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Does Lord Ashcroft want to be the Rupert Murdoch of polling?

10 Mar

Is Lord Ashcroft trying to carve out a niche for himself as the Rupert Murdoch of polling? In recent weeks Ashcroft’s started playing hard to get with the Conservatives while flirting with Labour. The pollster has distanced himself from the Conservative Party and stopped donating to them. Considering he’s donated £10 million to the Tories during Cameron’s leadership, that’s no small development. And there are reports that he’s met with Labour’s election strategist Douglas Alexander to discuss election strategy – much to the Labour leadership’s surprise.

For decades, securing the best media coverage has been thought of as crucial to parties’ electoral success. Lord Mandelson, in his witness statement to the Leveson Inquiry offered this on the subject: “In the run up to the 1997 election, naturally I was aware of the efforts being made to secure a friendly attitude by News International towards Labour but I was more on the margins of this activity as it was conducted principally by Mr. Blair and his press staff.”

It’s not just getting positive coverage that’s important any more though. Getting the best data on policies, party preferences, voters and so on is crucial. If you’ve got rich and accurate data, you can tailor campaigns and messaging much more effectively than if you’ve got outdated and superficial data. Obama’s presidential campaigns are the best examples of high quality data-based campaigning. In the UK, the very detailed data that the Lib Dems had in the Eastleigh by-election was widely reported as one of the most important reasons for their victory and the lack of it being a cause of the Tories’ demise.

Getting better data than your opponents means doing better polling than your opponents. And Ashcroft is the individual best placed to offer the systems and funding needed to do the highest quality polling. It’s at least possible that Ashcroft’s realised that it’s at least as important that parties have good data as good media coverage and that he can position himself as the pollster that parties should try to ‘secure a friendly attitude with.’

The Leveson Inquiry concluded that Murdoch hadn’t sought political favours in return for positive media coverage. At the very least, we’re going to see accusations of parties trying to accommodate Ashcroft politically to make use of his polling in the same way that we did with Murdoch.

Ashcroft has already shown himself to be someone who gave money to the Tories when he thought they would promote policies he liked, then stopped his donations when things weren’t going his way. It’s arguable then that he’s similarly someone who’d offer his polling to parties and leaders he gets on with and withdraw it from those he doesn’t. As John McCain, Mitt Romney and the Eastleigh Tories have found out, it’s tough to win elections without the best data.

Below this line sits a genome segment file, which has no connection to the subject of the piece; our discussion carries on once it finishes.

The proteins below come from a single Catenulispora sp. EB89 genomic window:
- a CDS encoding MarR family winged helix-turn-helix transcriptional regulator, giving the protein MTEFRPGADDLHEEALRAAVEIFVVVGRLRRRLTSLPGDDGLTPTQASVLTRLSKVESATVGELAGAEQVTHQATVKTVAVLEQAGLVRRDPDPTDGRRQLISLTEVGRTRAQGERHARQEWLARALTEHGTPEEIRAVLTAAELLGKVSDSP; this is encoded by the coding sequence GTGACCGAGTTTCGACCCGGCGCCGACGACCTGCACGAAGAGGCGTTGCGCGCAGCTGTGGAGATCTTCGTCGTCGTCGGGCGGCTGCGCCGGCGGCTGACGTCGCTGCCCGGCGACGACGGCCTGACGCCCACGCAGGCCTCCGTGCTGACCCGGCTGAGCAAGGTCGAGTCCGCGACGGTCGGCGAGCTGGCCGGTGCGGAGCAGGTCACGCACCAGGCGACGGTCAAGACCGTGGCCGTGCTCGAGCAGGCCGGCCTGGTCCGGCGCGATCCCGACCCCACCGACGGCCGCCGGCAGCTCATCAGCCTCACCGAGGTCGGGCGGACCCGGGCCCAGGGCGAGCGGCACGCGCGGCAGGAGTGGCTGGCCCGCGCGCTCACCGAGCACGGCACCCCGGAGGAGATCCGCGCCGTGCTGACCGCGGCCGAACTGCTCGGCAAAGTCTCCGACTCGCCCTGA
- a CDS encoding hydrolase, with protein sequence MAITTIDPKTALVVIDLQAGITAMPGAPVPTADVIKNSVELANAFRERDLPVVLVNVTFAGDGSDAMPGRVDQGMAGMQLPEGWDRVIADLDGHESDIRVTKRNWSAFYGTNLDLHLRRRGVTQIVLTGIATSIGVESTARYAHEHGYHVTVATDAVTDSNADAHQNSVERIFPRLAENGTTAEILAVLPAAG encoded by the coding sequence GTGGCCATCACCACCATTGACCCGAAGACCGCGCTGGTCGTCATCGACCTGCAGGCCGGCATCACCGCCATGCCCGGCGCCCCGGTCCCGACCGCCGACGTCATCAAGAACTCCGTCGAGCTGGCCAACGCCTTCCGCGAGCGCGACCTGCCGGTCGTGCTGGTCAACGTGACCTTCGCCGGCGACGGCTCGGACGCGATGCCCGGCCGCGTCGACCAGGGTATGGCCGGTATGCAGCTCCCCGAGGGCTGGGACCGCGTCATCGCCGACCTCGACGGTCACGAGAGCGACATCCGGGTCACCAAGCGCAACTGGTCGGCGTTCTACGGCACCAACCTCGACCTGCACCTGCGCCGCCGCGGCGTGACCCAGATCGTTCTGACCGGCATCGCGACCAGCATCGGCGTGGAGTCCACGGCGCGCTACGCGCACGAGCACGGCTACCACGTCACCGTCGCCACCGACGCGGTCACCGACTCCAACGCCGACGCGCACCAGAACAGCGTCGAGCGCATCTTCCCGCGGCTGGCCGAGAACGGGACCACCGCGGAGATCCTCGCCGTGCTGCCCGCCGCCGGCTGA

It’s important that the parties find ways of building up the detailed and rich data they need without being beholden to a particularly powerful and well-off pollster. How to do that is a question for another day but – in the spirit that when you identify a problem you should at least try to offer a solution – one way that could be done would be using their members to crowdsource the data. Members and volunteers would, I suppose, do the polling and then data analysts employed by the parties would draw out the lessons and electoral strategies. Now there’s a way to avoid the need for a Leveson-esque inquiry into the unhealthy relationship between politicians and data analysts in ten/twenty/thirty years.

Tax Breaks for Employing ‘Domestic Workers’ are basically a Good Idea

9 Feb

This is perhaps better suited to Twitter but never mind.

David Cameron’s in Sweden for a conference on ensuring women in business are fully rewarded and is making statements supporting tax breaks for parents who pay for ‘domestic care.’  The BBC reports this as “pay[ing] someone to do the housework.” I can’t work out whether Cameron would want this to apply this to day-care too. He should.

The Labour-supporting commentator Anthony Painter criticised the proposal on Twitter saying:

I think this tax break for ‘domestic workers’ idea goes straight in the box marked ‘married couples allowance’ http://bit.ly/xwxjaK

He’s wrong to make the two comparable. The married couples allowance tried to reward people for getting married and sent out signals that other forms of family structure were wrong. Giving tax breaks for employing domestic workers does not necessarily do that but rather is a good way to encourage people to work if they want to. If it makes going back to work when you want to more affordable then that’s a good thing and to be encouraged.

The plan of course needs some extra work. I’m not sure if the very rich who employ domestic workers anyway really need the extra tax break. As I mentioned earlier, extending the plan to making day-care more accessible would be worthwhile too.

Labour Has to Be Ready to Work with the Liberal Democrats

9 May

The news that Labour has started productively engaging with the Lib Dems is a promising development for centre-left politics. The parties simply have to work together now if they are to be in any way prepared for formal or informal collaboration against the common enemies of conservatism and neo-liberalism after the next General Election.